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Posts Tagged ‘colors’

Since there has been a lot of debate about the nature of science and the role of scientists, I thought that some of you might be interested in a discussion on “Visualizing Science”. This discussion is interesting not only for scientists. I think is is also relevant for historians. Participants in the discussion stress the importance of illustrating scientific knowledge through art, in order to inform the wider public on the challenges of the modern science.

Some would argue that science and art are incompatible. By their essence, science is about analyzing data and drawing conclusions, while art is about creation and improvisation. So, it is right to argue that to a certain extent, by trying to illustrate complex concepts, artists might distort their meaning. But, at the same time, in this way, they focus the attention of the wider public on these subjects. Thus, they facilitate the interaction of the public with scientific knowledge.

In addition, the fact that two scientists are trained to talk about certain things does not mean that, in their discussion, they just interchange their own brains. Certainly, they use language to express their thoughts and in this way they transform their scientific concepts from the world of ideas to sentences and words. So, one can say that they will never come to fully transmit their own ideas. In this way, images can add a new perspective on the scientific knowledge.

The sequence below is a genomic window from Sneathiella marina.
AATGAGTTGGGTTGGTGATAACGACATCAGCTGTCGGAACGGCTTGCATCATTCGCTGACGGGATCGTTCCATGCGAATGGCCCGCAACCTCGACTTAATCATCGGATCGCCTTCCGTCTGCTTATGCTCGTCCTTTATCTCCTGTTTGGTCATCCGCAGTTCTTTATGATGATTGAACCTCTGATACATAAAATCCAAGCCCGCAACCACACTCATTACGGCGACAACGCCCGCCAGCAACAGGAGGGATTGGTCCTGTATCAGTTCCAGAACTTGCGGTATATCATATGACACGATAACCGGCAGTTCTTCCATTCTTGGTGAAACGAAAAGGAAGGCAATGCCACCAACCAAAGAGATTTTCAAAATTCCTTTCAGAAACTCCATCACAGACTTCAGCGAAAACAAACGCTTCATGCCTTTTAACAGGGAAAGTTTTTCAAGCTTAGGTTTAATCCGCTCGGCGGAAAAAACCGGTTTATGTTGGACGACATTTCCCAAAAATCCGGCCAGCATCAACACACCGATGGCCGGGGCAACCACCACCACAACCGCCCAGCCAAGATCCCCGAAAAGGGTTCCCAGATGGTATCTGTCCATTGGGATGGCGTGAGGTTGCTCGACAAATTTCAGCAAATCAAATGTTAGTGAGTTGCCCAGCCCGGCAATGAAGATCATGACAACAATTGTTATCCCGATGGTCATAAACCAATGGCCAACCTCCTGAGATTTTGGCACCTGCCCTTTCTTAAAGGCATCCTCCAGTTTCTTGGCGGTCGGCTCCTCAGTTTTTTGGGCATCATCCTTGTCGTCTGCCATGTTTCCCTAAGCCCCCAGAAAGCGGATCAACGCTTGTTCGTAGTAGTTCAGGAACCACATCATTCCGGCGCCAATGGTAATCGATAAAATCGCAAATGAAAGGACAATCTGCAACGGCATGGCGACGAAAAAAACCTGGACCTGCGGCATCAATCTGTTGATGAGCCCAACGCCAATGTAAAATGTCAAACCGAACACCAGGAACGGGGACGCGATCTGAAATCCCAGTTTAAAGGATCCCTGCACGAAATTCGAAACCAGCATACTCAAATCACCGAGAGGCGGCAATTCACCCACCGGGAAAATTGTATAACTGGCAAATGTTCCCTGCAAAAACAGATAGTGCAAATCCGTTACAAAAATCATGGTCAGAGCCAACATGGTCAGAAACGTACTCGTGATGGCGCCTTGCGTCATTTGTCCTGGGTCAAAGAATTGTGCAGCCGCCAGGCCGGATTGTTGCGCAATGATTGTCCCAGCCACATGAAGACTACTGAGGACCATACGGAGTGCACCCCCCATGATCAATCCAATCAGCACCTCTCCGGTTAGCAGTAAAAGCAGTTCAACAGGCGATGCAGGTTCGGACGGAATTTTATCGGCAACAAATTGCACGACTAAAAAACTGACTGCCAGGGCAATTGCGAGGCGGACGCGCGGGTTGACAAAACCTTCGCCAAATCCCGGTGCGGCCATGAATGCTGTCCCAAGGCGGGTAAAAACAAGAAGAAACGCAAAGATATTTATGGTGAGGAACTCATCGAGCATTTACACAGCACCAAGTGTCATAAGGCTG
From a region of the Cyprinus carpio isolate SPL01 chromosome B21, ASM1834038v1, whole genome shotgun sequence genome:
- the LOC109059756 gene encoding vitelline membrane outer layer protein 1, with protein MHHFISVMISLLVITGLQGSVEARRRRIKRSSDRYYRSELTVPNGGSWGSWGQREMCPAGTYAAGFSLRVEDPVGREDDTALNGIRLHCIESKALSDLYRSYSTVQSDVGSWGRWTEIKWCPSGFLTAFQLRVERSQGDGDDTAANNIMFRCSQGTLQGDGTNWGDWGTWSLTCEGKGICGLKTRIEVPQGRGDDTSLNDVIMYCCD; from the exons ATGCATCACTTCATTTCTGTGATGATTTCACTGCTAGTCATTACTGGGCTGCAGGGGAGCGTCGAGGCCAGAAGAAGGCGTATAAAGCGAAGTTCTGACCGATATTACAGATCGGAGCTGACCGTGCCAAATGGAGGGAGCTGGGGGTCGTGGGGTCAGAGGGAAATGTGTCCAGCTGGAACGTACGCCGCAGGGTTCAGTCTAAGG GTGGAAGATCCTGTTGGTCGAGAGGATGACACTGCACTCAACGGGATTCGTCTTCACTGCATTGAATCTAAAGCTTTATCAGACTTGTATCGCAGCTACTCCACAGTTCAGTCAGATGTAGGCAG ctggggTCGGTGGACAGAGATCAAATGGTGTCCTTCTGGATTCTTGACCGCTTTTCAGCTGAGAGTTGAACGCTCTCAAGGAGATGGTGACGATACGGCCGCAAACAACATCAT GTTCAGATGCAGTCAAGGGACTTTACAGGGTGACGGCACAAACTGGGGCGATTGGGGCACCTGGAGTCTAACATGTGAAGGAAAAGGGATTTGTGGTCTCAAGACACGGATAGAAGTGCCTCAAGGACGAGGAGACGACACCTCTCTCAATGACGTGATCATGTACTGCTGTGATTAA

So far, I talked only about science, but at a closer look, the lines from above could easily apply to the realm of historical scholarship. After all, aren’t we not facing difficulties in expressing our ideas? Well, these difficulties are faced by every human being. Of course, but with us, the problem is much more visible because the language is in fact our main professional tool.

These thoughts came to my mind while I was engaged in colorizing the images for my final project. Surprisingly, I am not worried that I will get the colors wrong. Why? Well, because, as well as with words, images could not provide a full description of the past. Moreover, how can images and words provide a “true representation of the past” if they cannot do it even with the present.

Of course, this does not mean that I will use arbitrary colors for my images. All that I can do is to approximate the colors of the time to convey a glance into that historical period. In addition, I think the goal of this exercise is not only to approximate the reality, but also to engage the attention of the public to this intriguing aspect if studying history.

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